For the past few weeks, a local sports talk host in my part of the world has been discussing how the Detroit Tigers have had a successful offseason with one exception: Brad Ausmus. Near the end of the 2015 season, it seemed that nearly every opinionated sports talk host and writer wanted Ausmus out of the Tigers organization. When Al Avila announced Ausmus’s return, a collective gasp could be heard all around Michigan.
If Al Avila and Mike Ilitch, as well as the players in the clubhouse, believe in Brad Ausmus, it is time for the fans and the media to do the same.
Running a baseball team is a complicated task with very little thanks. It is a bit like running a classroom. Every baseball player comes to the team with unique situations and the manager needs to know all of the details. Teachers need to do the same. When the players are injured and unable to play, the manager gets blamed for the team not performing well. This is similar to a teacher being blamed for students not performing well on tests when the kids were absent from the class. The human element of leading a group of diverse people is just too messy for perfection all of the time.
When Ausmus’s top “students” Miguel Cabrera, Justin Verlander, Victor Martinez, and Jose Iglesias were out for weeks and months, it was not Ausmus’s fault that the team performed poorly on the “test.” He was not out there swinging the bat, throwing the pitches, or missing the catches they need to make. On the flipside, when they do perform well, it is also not a reflection of him. No matter what the outcome of the game is, it is the team’s job to use their skills and win. It is his job to strategize and the team’s job to get it done.
These are grown men on the field and they have a job to do. He calls the plays, designs the lineup, and works with the bullpen, but the players have to execute. He gave the instruction and led the team, but the players did not perform as well as they could have. That is not the fault of the manager.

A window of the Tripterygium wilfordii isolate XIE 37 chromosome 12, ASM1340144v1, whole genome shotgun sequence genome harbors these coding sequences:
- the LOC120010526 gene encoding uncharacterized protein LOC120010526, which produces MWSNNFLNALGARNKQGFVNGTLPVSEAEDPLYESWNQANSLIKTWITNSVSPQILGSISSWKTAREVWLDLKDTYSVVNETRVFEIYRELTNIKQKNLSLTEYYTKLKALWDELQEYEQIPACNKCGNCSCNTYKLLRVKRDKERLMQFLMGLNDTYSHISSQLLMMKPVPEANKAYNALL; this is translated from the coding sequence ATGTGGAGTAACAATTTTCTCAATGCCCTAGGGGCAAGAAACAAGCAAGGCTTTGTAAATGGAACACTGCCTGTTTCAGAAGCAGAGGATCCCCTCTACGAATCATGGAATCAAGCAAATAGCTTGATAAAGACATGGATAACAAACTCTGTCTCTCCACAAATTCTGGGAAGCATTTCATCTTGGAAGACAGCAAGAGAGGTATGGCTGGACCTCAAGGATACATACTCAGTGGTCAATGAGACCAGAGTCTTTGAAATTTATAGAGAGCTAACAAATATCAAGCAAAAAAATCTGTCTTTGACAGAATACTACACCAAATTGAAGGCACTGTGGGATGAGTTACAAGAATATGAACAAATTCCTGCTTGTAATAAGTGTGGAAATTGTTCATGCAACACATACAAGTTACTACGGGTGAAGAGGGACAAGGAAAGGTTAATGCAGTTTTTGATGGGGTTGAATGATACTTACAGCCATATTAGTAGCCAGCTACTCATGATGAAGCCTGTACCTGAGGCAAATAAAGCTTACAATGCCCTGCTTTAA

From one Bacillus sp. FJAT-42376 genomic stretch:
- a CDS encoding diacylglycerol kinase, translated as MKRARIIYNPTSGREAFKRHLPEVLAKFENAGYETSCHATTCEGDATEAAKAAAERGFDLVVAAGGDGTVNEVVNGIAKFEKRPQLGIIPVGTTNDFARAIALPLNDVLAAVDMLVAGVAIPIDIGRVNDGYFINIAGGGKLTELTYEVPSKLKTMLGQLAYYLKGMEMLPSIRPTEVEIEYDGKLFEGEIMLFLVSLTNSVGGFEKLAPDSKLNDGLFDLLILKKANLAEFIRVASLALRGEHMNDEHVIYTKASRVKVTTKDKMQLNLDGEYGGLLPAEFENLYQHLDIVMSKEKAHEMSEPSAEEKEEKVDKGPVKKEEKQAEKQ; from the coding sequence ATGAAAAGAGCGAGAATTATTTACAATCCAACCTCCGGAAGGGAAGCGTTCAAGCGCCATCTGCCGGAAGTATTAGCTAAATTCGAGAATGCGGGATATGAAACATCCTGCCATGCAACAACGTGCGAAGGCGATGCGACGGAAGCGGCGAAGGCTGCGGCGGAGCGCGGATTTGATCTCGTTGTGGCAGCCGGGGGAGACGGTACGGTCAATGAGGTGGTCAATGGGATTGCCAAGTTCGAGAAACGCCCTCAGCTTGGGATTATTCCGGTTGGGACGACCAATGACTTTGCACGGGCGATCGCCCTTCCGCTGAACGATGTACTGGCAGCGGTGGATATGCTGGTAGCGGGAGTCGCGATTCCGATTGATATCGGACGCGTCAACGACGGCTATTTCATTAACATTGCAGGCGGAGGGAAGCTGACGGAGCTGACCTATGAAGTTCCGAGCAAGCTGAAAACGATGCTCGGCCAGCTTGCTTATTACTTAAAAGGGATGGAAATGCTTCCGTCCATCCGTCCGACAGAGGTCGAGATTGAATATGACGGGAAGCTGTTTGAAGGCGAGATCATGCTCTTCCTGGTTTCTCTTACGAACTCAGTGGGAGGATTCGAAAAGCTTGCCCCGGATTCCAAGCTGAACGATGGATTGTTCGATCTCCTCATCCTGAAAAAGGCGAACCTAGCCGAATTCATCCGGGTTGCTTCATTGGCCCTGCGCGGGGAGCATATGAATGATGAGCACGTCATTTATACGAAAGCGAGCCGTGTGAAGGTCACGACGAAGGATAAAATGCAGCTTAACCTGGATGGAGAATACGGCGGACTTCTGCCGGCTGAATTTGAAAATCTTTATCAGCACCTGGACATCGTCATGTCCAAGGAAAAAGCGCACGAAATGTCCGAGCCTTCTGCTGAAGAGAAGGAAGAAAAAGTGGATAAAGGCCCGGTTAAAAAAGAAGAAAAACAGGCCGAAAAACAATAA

Ausmus had a nightmare of a season to manage in 2015 and he deserves to have a fresh start with those who continue to criticize him. No one can be perfect 100% of the time. Humans should be able to understand this. No one can honestly believe that Ausmus is encouraging his team to perform poorly. Ausmus was a professional athlete, and therefore, he is competitive. No one gets into the Major League without a highly competitive personality – there is simply too much competition to get there.
Sparky Anderson, the iconic former manager of the Tigers, once said: “Give me 25 guys on the last year of their contracts; I’ll win the pennant every year.” Ausmus is at the end of his three-year contract. He has Jim Leyland‘s crony Lloyd McClendon shouldering his way back into the Tigers organization with his new minor league managing gig with the Toledo Mud Hens. Ausmus has also been given a seriously upgraded team with top players who claim to be healthy. The pressure is on.
Ausmus has been given the keys to the kingdom for one more season. Teachers entering the third year of leading a classroom find themselves in a more confident position working with their students – especially after learning from the mistakes they made in the previous two years. They write better lesson plans, they handle unexpected situations with grace, they are just better at their jobs because of experience. Ausmus has been given a classroom full of spectacular students who want to do well on the test. As long as they come to class and do their work, the entire team should be able to have an effective season full of wins.
He has proven that he knows baseball and that the team respects him. He understands strategy and he knows the strengths and weaknesses of his players. If the top brass believes that Ausmus has the qualities to lead the team to success, then the fans and pundits should, too.